In the previous chapter attention was drawn to techniques that exert influence through specific alterations to the client's environment, such as changing the contingencies which surround him or her-producing new cues and new consequences which affect behaviour. Now we turn to a set of approaches which focus on the nature of the responses produced within a given set of contingencies, rather than to the stimuli themselves. These response control techniques (Bandura 1969) are directed towards the production, by direct teaching, of new and more adaptive motor, verbal, emotional and cognitive responses. In other words, they seek to change what a person does, feels and thinks in response to the environment within which problems arise.
Let us begin, as before, by locating ourselves on the assessment diagram, Figure 5.1 on p. 116. Response control techniques are mainly used where the answer to the question: 'are target behaviours already in repertoire at any significant level?' is 'no'. That is, when clients have either: (a) never learned to perform the types of response which it is thought are needed to solve their problems; or (b) where such responses have been learned in the past, but are now lost-as with certain psychiatric conditions and the associated effects of institutionalization; or (c) where, for whatever reason, the behaviours occur very infrequently or at a low level, and operant shaping is likely to be too labour-intensive an approach.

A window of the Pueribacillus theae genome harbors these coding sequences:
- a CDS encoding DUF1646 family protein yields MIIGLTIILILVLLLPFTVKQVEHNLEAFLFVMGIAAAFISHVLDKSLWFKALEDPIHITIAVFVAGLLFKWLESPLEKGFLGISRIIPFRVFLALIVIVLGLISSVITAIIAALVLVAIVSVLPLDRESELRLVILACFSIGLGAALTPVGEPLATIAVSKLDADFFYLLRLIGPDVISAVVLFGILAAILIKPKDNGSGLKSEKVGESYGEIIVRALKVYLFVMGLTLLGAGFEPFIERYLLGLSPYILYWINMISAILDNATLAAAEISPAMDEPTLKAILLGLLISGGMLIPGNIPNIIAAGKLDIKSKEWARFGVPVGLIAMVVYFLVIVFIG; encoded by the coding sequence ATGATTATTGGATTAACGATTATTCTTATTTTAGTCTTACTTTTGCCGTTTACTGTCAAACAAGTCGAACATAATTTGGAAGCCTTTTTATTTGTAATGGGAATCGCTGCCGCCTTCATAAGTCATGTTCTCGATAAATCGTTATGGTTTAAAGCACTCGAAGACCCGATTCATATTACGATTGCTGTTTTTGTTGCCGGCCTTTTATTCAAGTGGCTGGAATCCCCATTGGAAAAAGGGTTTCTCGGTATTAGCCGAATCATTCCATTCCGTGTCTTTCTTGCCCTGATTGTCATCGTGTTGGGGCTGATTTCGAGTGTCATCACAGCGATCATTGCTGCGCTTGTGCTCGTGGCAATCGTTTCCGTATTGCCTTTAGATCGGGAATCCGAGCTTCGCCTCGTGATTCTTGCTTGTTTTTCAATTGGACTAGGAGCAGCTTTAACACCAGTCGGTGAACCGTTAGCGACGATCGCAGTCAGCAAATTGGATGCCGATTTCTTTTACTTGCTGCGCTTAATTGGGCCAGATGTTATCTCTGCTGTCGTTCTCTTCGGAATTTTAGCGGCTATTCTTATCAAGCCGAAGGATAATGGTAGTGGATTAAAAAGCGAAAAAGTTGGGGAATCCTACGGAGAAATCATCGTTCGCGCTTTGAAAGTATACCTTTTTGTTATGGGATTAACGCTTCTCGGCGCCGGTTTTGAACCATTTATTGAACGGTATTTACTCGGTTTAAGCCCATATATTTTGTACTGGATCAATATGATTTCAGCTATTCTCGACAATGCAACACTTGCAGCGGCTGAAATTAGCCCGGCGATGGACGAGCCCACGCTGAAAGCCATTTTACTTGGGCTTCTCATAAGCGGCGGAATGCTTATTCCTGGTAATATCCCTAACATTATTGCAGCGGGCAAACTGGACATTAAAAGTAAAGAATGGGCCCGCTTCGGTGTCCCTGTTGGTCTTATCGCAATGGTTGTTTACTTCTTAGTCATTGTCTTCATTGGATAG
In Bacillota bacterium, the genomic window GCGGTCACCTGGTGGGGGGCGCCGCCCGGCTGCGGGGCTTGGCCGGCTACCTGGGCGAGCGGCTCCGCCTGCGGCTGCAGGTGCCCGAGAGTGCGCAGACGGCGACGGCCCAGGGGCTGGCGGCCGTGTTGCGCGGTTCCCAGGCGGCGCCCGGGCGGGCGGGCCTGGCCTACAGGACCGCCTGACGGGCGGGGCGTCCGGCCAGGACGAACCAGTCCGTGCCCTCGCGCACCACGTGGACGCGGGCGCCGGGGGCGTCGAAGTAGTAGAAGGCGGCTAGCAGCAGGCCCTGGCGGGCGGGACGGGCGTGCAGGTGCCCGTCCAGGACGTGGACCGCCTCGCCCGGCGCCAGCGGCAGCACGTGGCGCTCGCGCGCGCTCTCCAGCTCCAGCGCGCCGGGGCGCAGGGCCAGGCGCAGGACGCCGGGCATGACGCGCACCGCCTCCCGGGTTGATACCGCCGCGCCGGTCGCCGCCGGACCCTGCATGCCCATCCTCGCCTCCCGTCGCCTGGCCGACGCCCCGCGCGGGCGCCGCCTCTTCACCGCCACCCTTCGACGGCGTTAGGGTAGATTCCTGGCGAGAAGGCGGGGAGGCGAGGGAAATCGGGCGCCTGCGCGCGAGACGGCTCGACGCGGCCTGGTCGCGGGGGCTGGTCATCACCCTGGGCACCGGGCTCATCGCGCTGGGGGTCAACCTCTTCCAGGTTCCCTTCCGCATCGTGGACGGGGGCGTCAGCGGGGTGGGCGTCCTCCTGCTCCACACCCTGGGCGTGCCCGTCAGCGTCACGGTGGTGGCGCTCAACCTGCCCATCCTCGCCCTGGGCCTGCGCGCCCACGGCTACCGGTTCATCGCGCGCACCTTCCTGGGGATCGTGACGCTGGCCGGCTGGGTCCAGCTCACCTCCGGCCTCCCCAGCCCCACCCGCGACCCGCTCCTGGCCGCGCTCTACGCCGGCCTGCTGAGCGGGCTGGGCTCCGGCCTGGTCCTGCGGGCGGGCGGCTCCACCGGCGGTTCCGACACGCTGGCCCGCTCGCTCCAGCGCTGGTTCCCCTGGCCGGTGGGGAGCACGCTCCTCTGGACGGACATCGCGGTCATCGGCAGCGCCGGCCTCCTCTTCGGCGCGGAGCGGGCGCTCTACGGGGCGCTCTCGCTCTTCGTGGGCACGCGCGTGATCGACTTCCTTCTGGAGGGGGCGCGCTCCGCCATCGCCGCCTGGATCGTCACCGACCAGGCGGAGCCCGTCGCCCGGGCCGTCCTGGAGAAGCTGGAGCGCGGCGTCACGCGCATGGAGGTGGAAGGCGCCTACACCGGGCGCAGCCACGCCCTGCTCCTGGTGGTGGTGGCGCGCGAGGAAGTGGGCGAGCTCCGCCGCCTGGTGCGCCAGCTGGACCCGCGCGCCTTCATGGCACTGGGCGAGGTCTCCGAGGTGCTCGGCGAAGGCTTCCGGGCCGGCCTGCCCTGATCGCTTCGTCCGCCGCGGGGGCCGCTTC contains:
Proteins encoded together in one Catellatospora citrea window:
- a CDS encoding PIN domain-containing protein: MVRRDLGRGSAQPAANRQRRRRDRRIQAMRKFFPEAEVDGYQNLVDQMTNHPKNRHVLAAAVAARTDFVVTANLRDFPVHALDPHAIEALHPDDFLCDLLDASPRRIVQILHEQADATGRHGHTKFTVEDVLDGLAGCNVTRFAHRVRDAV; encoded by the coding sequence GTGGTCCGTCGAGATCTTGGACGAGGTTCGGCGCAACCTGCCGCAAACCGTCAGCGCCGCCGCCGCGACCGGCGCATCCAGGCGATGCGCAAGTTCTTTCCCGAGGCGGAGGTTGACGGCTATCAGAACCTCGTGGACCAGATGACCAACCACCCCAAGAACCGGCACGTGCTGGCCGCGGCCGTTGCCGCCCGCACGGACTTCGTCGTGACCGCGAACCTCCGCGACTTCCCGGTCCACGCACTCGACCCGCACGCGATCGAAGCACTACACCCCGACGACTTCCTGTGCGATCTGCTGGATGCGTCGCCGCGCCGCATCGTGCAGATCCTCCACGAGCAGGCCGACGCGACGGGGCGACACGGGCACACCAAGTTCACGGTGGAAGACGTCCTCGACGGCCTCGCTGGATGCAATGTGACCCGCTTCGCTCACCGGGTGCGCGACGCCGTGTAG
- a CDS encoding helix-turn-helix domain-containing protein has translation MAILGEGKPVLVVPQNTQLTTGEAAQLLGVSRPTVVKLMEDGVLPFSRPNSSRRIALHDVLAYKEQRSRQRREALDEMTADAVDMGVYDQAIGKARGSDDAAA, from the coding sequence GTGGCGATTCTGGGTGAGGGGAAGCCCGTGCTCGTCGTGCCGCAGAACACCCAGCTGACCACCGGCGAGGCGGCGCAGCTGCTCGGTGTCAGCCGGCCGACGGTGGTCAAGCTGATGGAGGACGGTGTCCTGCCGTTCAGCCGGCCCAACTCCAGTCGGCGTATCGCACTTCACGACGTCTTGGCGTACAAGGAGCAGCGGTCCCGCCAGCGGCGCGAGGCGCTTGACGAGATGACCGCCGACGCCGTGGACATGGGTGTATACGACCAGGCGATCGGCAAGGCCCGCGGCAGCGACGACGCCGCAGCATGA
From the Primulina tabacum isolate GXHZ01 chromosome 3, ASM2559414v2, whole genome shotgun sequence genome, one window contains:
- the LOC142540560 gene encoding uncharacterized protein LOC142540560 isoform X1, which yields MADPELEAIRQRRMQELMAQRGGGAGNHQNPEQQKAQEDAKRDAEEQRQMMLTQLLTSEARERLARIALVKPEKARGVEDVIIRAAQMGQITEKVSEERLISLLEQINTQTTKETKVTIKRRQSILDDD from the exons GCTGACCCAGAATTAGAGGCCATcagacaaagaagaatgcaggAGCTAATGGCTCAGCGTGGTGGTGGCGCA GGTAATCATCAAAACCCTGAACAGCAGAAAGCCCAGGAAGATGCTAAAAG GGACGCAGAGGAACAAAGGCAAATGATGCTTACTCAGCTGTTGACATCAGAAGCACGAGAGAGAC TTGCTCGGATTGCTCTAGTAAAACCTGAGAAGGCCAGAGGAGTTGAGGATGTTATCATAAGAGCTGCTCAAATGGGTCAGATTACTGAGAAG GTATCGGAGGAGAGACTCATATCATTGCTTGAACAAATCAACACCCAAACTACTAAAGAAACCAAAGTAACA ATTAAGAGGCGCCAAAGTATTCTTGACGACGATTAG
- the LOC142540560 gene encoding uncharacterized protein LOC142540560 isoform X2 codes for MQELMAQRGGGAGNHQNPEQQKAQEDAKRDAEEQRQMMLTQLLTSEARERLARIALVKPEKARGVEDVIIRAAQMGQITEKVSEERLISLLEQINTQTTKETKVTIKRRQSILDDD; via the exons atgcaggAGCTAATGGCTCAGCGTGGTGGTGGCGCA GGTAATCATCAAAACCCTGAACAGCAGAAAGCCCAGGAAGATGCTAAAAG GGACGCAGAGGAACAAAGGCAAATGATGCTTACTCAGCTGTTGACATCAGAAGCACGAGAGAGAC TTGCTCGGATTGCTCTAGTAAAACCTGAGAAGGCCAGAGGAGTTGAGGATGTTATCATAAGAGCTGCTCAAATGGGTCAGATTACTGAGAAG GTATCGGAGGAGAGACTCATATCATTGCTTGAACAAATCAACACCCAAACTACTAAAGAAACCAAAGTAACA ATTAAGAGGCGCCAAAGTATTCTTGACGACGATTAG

There are also occasions where responses are in excess-as in the case of aggressiveness, where either the therapist is unable to gain sufficient control over the contingencies supporting this behaviour, or the problem stems from behavioural deficits (the client never having learned how else to respond). These prepotent responses can also be brought under control by the teaching of new behaviours which are incompatible with the old (see p. 195).
Sometimes problematic behaviour is under the control of variables to which the therapist does not have ready access-for instance, when the client is influenced by his peer group, or when problems occur at work. Here, although ideally it is the contingencies supporting the problem which should be modified, any help given has to concentrate on assisting the client to modify these conditions for him or herself. Although it makes sense to attack the problem
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Publication information: Book title: Cognitive-Behavioural Therapy: Research, Practice, and Philosophy. Contributors: Brian Sheldon - Author. Publisher: Routledge. Place of publication: London. Publication year: 1995. Page number: 194.
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